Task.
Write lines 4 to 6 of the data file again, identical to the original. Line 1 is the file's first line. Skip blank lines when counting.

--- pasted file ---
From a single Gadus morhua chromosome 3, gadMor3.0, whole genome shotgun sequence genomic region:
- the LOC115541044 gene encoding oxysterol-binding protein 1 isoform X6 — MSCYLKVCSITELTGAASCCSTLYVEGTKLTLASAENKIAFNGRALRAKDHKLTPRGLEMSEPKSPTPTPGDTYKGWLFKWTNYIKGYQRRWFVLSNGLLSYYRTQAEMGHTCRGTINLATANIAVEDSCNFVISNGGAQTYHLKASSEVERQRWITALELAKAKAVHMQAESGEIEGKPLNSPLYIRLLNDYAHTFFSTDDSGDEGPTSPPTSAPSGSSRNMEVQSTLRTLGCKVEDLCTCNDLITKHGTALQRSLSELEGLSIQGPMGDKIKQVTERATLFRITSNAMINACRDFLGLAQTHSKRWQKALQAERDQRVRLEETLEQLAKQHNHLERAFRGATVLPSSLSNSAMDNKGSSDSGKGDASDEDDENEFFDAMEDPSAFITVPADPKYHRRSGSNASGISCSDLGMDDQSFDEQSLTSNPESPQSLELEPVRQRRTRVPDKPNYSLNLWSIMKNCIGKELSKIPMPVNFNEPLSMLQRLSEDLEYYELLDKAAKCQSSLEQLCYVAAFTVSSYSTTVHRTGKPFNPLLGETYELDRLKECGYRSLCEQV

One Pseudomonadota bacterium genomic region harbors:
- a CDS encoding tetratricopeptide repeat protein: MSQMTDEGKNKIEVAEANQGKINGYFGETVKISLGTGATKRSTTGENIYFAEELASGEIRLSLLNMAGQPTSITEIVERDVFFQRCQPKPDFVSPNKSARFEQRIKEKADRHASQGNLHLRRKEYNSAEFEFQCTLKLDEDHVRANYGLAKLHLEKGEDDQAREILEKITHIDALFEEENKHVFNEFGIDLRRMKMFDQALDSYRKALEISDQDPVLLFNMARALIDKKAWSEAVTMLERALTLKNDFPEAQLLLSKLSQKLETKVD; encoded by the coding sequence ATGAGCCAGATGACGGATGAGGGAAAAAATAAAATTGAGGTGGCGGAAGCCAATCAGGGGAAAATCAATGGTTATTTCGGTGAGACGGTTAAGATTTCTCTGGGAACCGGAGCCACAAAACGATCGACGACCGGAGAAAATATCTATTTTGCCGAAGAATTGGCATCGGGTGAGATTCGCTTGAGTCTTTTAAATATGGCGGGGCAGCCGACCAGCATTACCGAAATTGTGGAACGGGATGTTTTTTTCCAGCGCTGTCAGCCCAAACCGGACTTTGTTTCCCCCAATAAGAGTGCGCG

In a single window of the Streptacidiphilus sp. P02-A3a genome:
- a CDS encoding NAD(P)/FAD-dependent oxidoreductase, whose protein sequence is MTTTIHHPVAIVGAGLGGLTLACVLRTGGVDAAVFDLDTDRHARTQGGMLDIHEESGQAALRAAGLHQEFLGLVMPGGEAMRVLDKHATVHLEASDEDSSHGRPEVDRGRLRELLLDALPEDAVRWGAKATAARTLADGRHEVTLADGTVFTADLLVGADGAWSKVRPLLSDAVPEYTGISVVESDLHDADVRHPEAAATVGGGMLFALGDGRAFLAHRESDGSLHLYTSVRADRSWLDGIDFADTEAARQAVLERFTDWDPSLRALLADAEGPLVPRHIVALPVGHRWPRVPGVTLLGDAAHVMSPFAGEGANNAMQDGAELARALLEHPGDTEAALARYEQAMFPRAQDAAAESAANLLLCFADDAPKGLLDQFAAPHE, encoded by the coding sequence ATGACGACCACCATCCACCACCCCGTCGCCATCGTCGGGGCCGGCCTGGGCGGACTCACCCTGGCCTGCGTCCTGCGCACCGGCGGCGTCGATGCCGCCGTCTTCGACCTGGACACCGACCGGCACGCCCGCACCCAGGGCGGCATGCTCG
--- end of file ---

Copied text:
- a CDS encoding tetratricopeptide repeat protein: MSQMTDEGKNKIEVAEANQGKINGYFGETVKISLGTGATKRSTTGENIYFAEELASGEIRLSLLNMAGQPTSITEIVERDVFFQRCQPKPDFVSPNKSARFEQRIKEKADRHASQGNLHLRRKEYNSAEFEFQCTLKLDEDHVRANYGLAKLHLEKGEDDQAREILEKITHIDALFEEENKHVFNEFGIDLRRMKMFDQALDSYRKALEISDQDPVLLFNMARALIDKKAWSEAVTMLERALTLKNDFPEAQLLLSKLSQKLETKVD; encoded by the coding sequence ATGAGCCAGATGACGGATGAGGGAAAAAATAAAATTGAGGTGGCGGAAGCCAATCAGGGGAAAATCAATGGTTATTTCGGTGAGACGGTTAAGATTTCTCTGGGAACCGGAGCCACAAAACGATCGACGACCGGAGAAAATATCTATTTTGCCGAAGAATTGGCATCGGGTGAGATTCGCTTGAGTCTTTTAAATATGGCGGGGCAGCCGACCAGCATTACCGAAATTGTGGAACGGGATGTTTTTTTCCAGCGCTGTCAGCCCAAACCGGACTTTGTTTCCCCCAATAAGAGTGCGCG

In a single window of the Streptacidiphilus sp. P02-A3a genome:
- a CDS encoding NAD(P)/FAD-dependent oxidoreductase, whose protein sequence is MTTTIHHPVAIVGAGLGGLTLACVLRTGGVDAAVFDLDTDRHARTQGGMLDIHEESGQAALRAAGLHQEFLGLVMPGGEAMRVLDKHATVHLEASDEDSSHGRPEVDRGRLRELLLDALPEDAVRWGAKATAARTLADGRHEVTLADGTVFTADLLVGADGAWSKVRPLLSDAVPEYTGISVVESDLHDADVRHPEAAATVGGGMLFALGDGRAFLAHRESDGSLHLYTSVRADRSWLDGIDFADTEAARQAVLERFTDWDPSLRALLADAEGPLVPRHIVALPVGHRWPRVPGVTLLGDAAHVMSPFAGEGANNAMQDGAELARALLEHPGDTEAALARYEQAMFPRAQDAAAESAANLLLCFADDAPKGLLDQFAAPHE, encoded by the coding sequence ATGACGACCACCATCCACCACCCCGTCGCCATCGTCGGGGCCGGCCTGGGCGGACTCACCCTGGCCTGCGTCCTGCGCACCGGCGGCGTCGATGCCGCCGTCTTCGACCTGGACACCGACCGGCACGCCCGCACCCAGGGCGGCATGCTCG